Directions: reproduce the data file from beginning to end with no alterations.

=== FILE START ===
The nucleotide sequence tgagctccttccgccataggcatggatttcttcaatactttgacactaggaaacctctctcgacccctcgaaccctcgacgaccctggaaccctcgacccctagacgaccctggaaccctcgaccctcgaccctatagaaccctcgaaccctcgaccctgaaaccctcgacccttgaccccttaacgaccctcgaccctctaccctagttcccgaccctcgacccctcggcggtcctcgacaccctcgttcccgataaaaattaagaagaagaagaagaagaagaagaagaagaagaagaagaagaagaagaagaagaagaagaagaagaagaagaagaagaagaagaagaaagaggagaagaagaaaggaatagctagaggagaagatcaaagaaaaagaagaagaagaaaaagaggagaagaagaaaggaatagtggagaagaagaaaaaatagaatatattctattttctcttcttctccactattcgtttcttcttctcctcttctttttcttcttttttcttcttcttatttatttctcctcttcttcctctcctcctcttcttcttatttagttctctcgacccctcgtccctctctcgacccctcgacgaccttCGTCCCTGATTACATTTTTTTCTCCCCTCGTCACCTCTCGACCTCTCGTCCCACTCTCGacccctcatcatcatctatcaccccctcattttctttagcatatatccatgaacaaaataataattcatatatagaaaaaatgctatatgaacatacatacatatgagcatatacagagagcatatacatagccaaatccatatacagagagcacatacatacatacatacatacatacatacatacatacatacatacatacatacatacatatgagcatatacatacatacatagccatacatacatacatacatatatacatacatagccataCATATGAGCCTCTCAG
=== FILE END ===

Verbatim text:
The nucleotide sequence tgagctccttccgccataggcatggatttcttcaatactttgacactaggaaacctctctcgacccctcgaaccctcgacgaccctggaaccctcgacccctagacgaccctggaaccctcgaccctcgaccctatagaaccctcgaaccctcgaccctgaaaccctcgacccttgaccccttaacgaccctcgaccctctaccctagttcccgaccctcgacccctcggcggtcctcgacaccctcgttcccgataaaaattaagaagaagaagaagaagaagaagaagaagaagaagaagaagaagaagaagaagaagaagaagaagaagaagaagaagaagaagaagaaagaggagaagaagaaaggaatagctagaggagaagatcaaagaaaaagaagaagaagaaaaagaggagaagaagaaaggaatagtggagaagaagaaaaaatagaatatattctattttctcttcttctccactattcgtttcttcttctcctcttctttttcttcttttttcttcttcttatttatttctcctcttcttcctctcctcctcttcttcttatttagttctctcgacccctcgtccctctctcgacccctcgacgaccttCGTCCCTGATTACATTTTTTTCTCCCCTCGTCACCTCTCGACCTCTCGTCCCACTCTCGacccctcatcatcatctatcaccccctcattttctttagcatatatccatgaacaaaataataattcatatatagaaaaaatgctatatgaacatacatacatatgagcatatacagagagcatatacatagccaaatccatatacagagagcacatacatacatacatacatacatacatacatacatacatacatacatacatacatacatatgagcatatacatacatacatagccatacatacatacatacatatatacatacatagccataCATATGAGCCTCTCAG